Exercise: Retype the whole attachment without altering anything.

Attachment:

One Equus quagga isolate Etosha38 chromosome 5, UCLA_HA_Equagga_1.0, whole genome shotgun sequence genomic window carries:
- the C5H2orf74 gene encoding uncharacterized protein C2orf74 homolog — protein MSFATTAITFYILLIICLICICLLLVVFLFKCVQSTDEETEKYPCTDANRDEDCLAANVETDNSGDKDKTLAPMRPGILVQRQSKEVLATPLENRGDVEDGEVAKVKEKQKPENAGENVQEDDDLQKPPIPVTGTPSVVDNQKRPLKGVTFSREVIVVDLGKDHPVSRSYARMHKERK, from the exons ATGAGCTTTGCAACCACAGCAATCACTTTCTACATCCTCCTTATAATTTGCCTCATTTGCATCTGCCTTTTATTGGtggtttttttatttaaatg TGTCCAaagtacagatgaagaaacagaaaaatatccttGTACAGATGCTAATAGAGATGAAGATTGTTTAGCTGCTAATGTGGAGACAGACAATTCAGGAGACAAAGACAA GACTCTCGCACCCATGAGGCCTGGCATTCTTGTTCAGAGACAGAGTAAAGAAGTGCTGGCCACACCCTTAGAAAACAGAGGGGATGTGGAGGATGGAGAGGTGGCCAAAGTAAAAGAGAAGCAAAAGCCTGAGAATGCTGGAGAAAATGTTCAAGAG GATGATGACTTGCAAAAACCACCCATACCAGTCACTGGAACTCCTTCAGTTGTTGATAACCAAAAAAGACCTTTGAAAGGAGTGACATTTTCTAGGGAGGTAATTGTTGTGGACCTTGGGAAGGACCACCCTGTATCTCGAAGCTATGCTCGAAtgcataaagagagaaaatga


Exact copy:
One Equus quagga isolate Etosha38 chromosome 5, UCLA_HA_Equagga_1.0, whole genome shotgun sequence genomic window carries:
- the C5H2orf74 gene encoding uncharacterized protein C2orf74 homolog — protein MSFATTAITFYILLIICLICICLLLVVFLFKCVQSTDEETEKYPCTDANRDEDCLAANVETDNSGDKDKTLAPMRPGILVQRQSKEVLATPLENRGDVEDGEVAKVKEKQKPENAGENVQEDDDLQKPPIPVTGTPSVVDNQKRPLKGVTFSREVIVVDLGKDHPVSRSYARMHKERK, from the exons ATGAGCTTTGCAACCACAGCAATCACTTTCTACATCCTCCTTATAATTTGCCTCATTTGCATCTGCCTTTTATTGGtggtttttttatttaaatg TGTCCAaagtacagatgaagaaacagaaaaatatccttGTACAGATGCTAATAGAGATGAAGATTGTTTAGCTGCTAATGTGGAGACAGACAATTCAGGAGACAAAGACAA GACTCTCGCACCCATGAGGCCTGGCATTCTTGTTCAGAGACAGAGTAAAGAAGTGCTGGCCACACCCTTAGAAAACAGAGGGGATGTGGAGGATGGAGAGGTGGCCAAAGTAAAAGAGAAGCAAAAGCCTGAGAATGCTGGAGAAAATGTTCAAGAG GATGATGACTTGCAAAAACCACCCATACCAGTCACTGGAACTCCTTCAGTTGTTGATAACCAAAAAAGACCTTTGAAAGGAGTGACATTTTCTAGGGAGGTAATTGTTGTGGACCTTGGGAAGGACCACCCTGTATCTCGAAGCTATGCTCGAAtgcataaagagagaaaatga